Growing housing challenges for our older Americans

Growing housing challenges for our older Americans

Thursday, January 03, 2019 from Floor Covering Weekly

With the aging of baby boomers and delayed rate that Millennials have been establishing households, more than half of the nation’s households are now headed by someone at least 50 years of age. These 65 million older households often are attempting to manage with inadequate financial resources, and declining health and functional abilities. This challenge is expected to grow in the future as the oldest baby boomers start to turn 80 in less than a decade, the need for accessible units and supportive services will grow increasingly urgent. Meanwhile, households in their 50s to mid-60s are at risk of having insufficient resources to manage rising healthcare and housing costs in their later years.

These are some of the key finding of Housing America’s Older Adults 2018, and new report from the Joint Center for Housing Studies of Harvard University. In particular, the report identifies five concerns for this population related to their housing situation.

Nontraditional Living Arrangements — Whether out of preference or necessity, many older adults double up with others. The share of older adults living with roommates or housemates, boarders, or other non-family members is on the increase. Multigenerational living arrangements also are becoming more common. In 2016, nearly 11 million older adults lived in households where at least two related generations were present.

Renting on the Rise — Homeownership rates for older adults across the board are lower than in the past. The rate for adults already in their retirement years (age 65 and over) has dropped below its pre-recession level, while the rate for households aged 50–64 has declined steadily since 2004. As a result, nearly a quarter of households age 50 and over rent their housing. Older renters are more likely than older owners to live alone. When they need assistance or supportive services, these single-person households must rely on non-resident caregivers or paid professionals.

Growing Locational Isolation — The share of older adults living in low density areas has grown by 25 percent since 2000. The geographic dispersion of older households is significant because lower-density areas are more difficult to service and typically provide few housing options other than single-family homes. The growing presence of older adults in lower-density communities largely results from aging in place. Households, particularly homeowners, are less apt to relocate as they age.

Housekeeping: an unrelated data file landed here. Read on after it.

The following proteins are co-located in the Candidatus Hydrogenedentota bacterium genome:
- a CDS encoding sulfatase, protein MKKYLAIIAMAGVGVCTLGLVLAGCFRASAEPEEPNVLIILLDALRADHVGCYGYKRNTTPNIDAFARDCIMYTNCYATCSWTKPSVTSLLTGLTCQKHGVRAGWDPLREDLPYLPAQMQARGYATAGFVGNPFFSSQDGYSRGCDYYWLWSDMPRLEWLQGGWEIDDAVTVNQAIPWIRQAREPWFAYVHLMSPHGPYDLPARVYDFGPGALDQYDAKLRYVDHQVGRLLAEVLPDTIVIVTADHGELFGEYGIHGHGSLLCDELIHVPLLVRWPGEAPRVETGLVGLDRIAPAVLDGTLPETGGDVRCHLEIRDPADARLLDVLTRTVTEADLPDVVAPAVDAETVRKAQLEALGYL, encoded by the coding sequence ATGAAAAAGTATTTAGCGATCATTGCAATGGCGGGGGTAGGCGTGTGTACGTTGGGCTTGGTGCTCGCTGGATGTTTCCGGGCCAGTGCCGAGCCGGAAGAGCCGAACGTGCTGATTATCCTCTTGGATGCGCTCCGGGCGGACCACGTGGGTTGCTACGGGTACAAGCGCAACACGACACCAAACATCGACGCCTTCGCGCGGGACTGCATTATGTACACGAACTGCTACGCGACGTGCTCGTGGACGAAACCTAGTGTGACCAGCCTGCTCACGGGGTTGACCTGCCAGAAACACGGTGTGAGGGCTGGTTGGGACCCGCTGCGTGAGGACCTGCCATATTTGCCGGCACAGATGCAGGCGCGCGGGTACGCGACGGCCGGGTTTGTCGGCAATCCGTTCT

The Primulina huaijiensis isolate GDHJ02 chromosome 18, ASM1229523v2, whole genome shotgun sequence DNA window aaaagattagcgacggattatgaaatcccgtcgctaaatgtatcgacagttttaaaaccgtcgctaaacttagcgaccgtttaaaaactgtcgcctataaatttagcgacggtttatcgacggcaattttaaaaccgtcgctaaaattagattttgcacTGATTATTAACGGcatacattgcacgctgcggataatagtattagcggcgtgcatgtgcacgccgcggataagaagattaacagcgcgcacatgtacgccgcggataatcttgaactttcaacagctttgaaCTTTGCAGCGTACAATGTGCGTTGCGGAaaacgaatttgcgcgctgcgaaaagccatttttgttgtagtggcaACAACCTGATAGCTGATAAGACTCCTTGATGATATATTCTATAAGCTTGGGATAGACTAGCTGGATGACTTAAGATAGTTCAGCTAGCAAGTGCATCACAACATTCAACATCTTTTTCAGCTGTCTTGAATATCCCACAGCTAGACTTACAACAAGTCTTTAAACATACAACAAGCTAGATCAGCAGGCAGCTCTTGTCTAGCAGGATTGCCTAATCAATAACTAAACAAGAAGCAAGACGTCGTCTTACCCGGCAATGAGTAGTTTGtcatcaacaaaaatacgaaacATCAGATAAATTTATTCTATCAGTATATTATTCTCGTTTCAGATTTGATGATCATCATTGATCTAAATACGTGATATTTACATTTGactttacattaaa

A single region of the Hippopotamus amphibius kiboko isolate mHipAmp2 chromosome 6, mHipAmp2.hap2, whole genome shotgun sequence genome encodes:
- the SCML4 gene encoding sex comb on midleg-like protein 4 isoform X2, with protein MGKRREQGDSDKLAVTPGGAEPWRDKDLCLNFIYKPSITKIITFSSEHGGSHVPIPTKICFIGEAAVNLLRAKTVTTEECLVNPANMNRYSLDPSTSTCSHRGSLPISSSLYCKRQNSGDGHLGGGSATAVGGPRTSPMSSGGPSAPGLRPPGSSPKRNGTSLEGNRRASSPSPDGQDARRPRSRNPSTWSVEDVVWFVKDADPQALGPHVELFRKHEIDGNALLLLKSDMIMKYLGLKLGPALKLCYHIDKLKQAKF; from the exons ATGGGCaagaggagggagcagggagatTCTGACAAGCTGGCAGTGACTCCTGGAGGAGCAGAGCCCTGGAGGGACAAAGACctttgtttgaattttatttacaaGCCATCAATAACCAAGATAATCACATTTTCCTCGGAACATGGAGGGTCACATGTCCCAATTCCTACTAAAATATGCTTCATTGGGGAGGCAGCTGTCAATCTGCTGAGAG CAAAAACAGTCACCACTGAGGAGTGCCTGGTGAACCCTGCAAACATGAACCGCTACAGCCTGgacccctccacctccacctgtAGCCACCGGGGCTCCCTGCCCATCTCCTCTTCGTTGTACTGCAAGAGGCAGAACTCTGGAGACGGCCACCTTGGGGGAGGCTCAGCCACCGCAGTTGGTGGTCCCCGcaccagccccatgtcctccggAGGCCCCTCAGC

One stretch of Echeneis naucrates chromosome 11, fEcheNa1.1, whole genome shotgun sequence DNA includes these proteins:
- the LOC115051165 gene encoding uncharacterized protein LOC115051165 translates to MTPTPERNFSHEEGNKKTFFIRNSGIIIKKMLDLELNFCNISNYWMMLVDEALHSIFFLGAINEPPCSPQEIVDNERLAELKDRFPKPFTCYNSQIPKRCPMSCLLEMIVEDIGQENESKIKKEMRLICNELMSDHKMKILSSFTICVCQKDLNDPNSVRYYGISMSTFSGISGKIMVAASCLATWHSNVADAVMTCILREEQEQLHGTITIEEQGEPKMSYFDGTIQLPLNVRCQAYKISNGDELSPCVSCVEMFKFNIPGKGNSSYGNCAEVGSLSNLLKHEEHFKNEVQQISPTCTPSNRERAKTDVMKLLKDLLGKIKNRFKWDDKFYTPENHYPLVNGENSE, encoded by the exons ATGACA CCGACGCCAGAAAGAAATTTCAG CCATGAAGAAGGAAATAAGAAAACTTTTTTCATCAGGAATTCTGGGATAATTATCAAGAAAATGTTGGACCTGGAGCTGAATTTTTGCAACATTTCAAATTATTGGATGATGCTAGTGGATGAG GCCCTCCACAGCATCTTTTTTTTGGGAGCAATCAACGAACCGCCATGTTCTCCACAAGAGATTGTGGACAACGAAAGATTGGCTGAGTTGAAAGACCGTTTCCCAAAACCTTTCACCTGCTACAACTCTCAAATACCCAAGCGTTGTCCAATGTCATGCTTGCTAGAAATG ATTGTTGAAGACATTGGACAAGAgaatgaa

The Burden of High Housing Costs — The number of households age 65 and over with housing cost burdens continues to climb. In 2016 nearly a third spent more than 30 percent of their incomes for housing, the threshold for considering a household to be cost burdened. Just over half of these were severely burdened, paying at least half their incomes for housing. Renters are more likely than owners to be cost burdened, including 47 percent of those aged 50–64, 53 percent of those aged 65–79, and 58 percent of those age 80 and over.

Shortage of Accessible Housing — Accessible housing becomes increasingly important for older adults as their functional limitations increase. In 2016, over a quarter of households age 50 and over included a member with at least one disability. Few homes are accessible to people with mobility problems, particularly those requiring the use of a wheelchair. According to the latest available estimates from 2011, only 3.5 percent of US homes had single-floor living, no-step entry, and extra-wide halls and doors. If electrical controls reachable from a wheelchair and lever-style handles on doors or faucets are included in the list, the share drops to just 0.9 percent. The lack of accessibility features in much of the nation’s housing stock will make it difficult for older adults to age safely in place without making certain home modifications.

Copies of Housing America’s Older Adults 2018 are available free for download at

Kermit Baker is the senior research fellow for the Joint Center of Housing Studies at Harvard University. He may be reached via e-mail at [email protected].